One might hope that the words politics and polite would have some common grounds, such as politics is a process of being polite in community decision making.  That's not true.  Politics has a Greek origin meaning "affairs of the state," while polite has Latin roots for being "refined, organized."  Perhaps by common use we can make politics polite.

Wednesday, November 23, 2016

Bread, Pies and Cookies

Days don't get much better than ones like today; we're preparing food, lots of it, with some variety, for dear ones both friends and family, young and not-as-young.  The day is special as we go beyond the routine making tasty foods that are more seasonal and special.  The day started long before today with planning, making lists, gathering supplies and doing preliminary tasks.  Last evening I baked the traditional and sought after Gramma cookies.  While Gail is a grandmother and the cookies could be named after her, if she actually did the baking, or they could be named after my mother who was a grandmother and did bake these cookies later in life, but actually the name was coined when I was a youngster and my grandmother Marie [Saxowsky] baked them.  She probably did them more than just at Christmas but I remember them particularly at Christmas.  This batch turned out really well; some of the best I've ever done, lightly brown on the bottom as well as the top, plump and soft but didn't sag from being under-baked.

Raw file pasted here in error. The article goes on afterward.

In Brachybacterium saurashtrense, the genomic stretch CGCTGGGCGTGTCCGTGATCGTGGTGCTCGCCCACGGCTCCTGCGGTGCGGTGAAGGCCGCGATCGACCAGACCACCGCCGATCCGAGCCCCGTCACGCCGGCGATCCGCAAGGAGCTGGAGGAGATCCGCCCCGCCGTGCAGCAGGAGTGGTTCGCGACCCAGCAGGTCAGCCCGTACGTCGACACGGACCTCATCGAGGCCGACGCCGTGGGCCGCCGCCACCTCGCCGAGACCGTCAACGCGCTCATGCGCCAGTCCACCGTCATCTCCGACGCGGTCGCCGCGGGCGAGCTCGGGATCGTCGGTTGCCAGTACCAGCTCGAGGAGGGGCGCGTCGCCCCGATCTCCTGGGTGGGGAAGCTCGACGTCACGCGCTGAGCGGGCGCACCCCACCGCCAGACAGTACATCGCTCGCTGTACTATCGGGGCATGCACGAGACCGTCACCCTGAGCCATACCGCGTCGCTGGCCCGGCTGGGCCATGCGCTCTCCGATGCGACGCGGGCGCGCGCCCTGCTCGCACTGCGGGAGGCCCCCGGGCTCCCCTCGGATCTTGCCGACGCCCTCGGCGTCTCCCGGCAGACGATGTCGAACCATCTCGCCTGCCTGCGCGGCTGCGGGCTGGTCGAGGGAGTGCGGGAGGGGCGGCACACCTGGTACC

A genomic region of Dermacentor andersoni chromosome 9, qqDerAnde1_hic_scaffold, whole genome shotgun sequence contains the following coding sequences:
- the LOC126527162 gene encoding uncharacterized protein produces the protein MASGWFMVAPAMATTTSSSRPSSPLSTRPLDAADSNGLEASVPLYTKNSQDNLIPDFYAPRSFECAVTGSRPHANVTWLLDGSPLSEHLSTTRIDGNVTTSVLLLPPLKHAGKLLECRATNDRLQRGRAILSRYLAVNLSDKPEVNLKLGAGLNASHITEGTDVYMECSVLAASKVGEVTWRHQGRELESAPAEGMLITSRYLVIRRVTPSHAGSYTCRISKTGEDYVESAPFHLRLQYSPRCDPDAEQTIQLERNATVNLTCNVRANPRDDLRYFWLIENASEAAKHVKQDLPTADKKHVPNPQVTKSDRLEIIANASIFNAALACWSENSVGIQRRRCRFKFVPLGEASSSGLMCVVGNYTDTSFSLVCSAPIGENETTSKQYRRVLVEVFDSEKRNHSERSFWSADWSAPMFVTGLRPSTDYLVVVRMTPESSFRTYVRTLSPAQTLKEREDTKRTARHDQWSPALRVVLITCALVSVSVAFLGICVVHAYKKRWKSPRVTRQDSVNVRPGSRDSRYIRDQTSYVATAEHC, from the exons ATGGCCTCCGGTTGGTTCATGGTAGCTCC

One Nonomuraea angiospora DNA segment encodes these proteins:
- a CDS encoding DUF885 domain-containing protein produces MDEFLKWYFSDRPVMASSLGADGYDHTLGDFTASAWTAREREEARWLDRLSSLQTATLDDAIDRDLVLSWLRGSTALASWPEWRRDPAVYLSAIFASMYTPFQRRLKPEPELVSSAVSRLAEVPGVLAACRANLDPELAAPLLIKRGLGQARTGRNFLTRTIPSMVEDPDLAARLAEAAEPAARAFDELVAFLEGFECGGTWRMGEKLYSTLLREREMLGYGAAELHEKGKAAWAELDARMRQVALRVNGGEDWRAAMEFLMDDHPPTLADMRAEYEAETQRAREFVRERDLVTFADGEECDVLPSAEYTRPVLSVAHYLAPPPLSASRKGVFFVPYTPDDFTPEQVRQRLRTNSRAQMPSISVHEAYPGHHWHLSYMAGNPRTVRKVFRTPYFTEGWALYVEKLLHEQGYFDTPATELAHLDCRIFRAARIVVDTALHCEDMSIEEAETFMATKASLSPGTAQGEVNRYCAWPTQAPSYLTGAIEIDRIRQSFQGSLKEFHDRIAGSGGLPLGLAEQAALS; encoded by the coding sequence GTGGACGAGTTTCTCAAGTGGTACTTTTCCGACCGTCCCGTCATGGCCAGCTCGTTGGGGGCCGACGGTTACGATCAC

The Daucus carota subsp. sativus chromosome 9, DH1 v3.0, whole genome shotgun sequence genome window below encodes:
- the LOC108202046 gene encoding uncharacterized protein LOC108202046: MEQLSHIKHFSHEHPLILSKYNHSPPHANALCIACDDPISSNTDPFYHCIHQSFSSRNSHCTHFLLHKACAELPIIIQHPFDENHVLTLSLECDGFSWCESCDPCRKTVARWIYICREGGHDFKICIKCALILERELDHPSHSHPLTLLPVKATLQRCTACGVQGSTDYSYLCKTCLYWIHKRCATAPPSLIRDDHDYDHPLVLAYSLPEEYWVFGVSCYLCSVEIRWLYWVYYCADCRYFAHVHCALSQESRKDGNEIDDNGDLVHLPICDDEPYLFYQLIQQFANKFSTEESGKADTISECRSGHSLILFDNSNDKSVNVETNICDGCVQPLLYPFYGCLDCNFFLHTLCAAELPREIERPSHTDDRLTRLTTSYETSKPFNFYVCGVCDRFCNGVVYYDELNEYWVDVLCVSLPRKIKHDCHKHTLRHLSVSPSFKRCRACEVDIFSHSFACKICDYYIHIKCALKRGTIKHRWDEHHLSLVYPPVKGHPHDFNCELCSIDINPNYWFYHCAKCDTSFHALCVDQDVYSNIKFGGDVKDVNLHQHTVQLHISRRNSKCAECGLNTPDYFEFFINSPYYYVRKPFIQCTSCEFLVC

So today started by running hot water over the metal mixer bowl so it would be warm when I put water, yeast and honey in it to proof.  Then sift the powdered sugar and cocoa together for frosting the cookies.  Actually Gramma cookies are pepper nuts or as they were called in German, Pfeffernuss.  As I was putting some ingredients back into the cupboards I wondered what ingredients my grandmother had to work with back in her day, especially when she was young.  Thinking first about chocolate chip cookies, when were chocolate chips first available.  The answer is that the first chocolate chip (Toll House cookies named after the Toll House Inn where they were first made) cookies were made with chopped up Nestle's chocolate bars in the mid 1930's.  The "chip" was made starting in 1941.